Hoarding Behavior Amongst Elderly Is A Growing Health And Safety Concern
Nov 16, 2012
Waxahachie, TX (Law Firm Newswire) November 15, 2012 – A fire in Greenwich, Connecticut that killed a 42-year-old-man and left his mother in critical condition in a hospital burn unit, may have occurred due to hoarding in the home.
Dean Verboven and his mother, 69-year-old Barbara Verboven, were contacted in September by the town’s social services, prompted by neighbors’ concerns that the home was unsafe. Mr. Verboven allegedly agreed to declutter the home, but when a social worker visited to check on progress, little had been cleared.
According to a neighbor, Dean lived in the home with his mother, who stayed in a room in the house, and was wheelchair-bound. The elder Mr. Verboven had passed away 20 years earlier. Someone from Social Services planned to check on the home again on Tuesday, October 2. However, on Monday, October 1, a fire was apparently set in the home. The extreme clutter made it difficult for firefighters to rescue either of the Verbovens.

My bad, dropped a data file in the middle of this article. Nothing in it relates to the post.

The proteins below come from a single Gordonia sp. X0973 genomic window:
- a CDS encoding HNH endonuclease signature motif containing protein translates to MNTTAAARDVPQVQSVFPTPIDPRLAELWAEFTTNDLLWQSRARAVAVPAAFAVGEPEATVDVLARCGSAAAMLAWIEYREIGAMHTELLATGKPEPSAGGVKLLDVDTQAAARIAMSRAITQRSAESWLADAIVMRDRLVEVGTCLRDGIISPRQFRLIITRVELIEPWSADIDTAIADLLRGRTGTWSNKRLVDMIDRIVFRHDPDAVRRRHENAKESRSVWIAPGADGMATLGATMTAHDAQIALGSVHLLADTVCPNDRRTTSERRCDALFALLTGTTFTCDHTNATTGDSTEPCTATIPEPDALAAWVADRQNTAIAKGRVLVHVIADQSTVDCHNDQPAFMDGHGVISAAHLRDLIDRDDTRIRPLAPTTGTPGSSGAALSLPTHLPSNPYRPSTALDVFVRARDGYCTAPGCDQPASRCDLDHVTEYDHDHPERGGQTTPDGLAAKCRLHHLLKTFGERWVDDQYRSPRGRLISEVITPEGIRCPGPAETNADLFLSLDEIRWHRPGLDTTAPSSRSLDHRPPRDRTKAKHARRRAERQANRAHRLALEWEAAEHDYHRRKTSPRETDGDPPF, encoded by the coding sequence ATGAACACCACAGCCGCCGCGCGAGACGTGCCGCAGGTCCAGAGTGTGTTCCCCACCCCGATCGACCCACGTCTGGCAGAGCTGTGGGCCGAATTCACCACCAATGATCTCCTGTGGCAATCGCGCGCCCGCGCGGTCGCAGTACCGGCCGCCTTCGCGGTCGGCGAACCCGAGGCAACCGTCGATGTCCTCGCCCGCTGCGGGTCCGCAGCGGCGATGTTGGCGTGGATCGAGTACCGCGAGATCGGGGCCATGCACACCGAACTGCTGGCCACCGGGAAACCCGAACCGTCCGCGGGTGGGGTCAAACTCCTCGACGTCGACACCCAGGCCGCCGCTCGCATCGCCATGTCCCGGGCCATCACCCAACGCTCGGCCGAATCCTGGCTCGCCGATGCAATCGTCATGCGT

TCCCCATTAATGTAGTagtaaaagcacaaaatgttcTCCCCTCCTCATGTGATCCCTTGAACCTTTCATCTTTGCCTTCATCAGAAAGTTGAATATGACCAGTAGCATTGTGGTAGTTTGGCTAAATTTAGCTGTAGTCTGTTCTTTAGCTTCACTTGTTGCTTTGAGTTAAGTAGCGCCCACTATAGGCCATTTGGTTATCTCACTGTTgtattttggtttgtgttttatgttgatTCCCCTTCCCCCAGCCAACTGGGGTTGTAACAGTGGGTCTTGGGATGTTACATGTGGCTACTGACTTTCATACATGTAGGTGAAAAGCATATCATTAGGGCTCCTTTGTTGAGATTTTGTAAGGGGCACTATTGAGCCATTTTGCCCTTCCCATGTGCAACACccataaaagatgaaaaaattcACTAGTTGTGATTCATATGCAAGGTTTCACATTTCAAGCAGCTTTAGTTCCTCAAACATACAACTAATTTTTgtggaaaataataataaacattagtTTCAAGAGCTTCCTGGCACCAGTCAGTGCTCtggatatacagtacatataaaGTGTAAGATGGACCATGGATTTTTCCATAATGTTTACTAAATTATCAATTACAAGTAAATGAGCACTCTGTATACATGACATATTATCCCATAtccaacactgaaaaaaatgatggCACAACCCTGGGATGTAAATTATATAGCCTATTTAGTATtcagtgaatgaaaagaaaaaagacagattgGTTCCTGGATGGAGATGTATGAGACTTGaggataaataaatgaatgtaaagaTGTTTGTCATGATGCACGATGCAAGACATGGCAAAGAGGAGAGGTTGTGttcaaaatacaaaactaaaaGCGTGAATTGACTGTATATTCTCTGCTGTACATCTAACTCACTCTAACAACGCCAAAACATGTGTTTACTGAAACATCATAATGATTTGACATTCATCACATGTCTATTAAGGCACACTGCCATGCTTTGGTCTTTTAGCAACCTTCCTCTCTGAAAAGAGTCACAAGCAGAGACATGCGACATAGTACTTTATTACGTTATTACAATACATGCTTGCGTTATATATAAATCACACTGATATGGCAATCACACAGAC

Currently, there are an estimated four million people who exhibit some form of compulsive hoarding in the U.S.
“Hoarding seems to be more prevalent among elderly individuals who experienced deprivation during a war or the Great Depression,” stated Dallas elder law attorney John Hale. “Unfortunately, there can be financial concerns, and genuine health risks associated with hoarding for seniors and their family members.”
Hoarding specialists say that adult children can learn to hoard from their elders, and often inherit the “hoard” when their parent dies.
Compulsive hoarding is the excessive collection of items and the inability to later discard them. Compulsive hoarding often leads to cramped and low-functioning living conditions; individuals who hoard or live in a home with a hoarder, may be unable to use some rooms, and live in squalor. Someone who hoards typically over identifies with their possessions and experiences extreme anxiety at the thought of losing the items.
While much is still unknown about hoarding behavior and the triggers involved, some research indicates that there may be connections between pre-Alzheimer’s disease or other genetic triggers. Some researchers theorize that hoarding is attached in some way to the same brain chemistry that triggers obsessive compulsive disorders.
John Hale is a Dallas elder law attorney and Dallas estate planning lawyer with The Hale Law Firm. To learn more visit http://www.thehalelawfirm.com.
The Hale Law Firm
417 W. Main Street
Waxahachie, TX 75165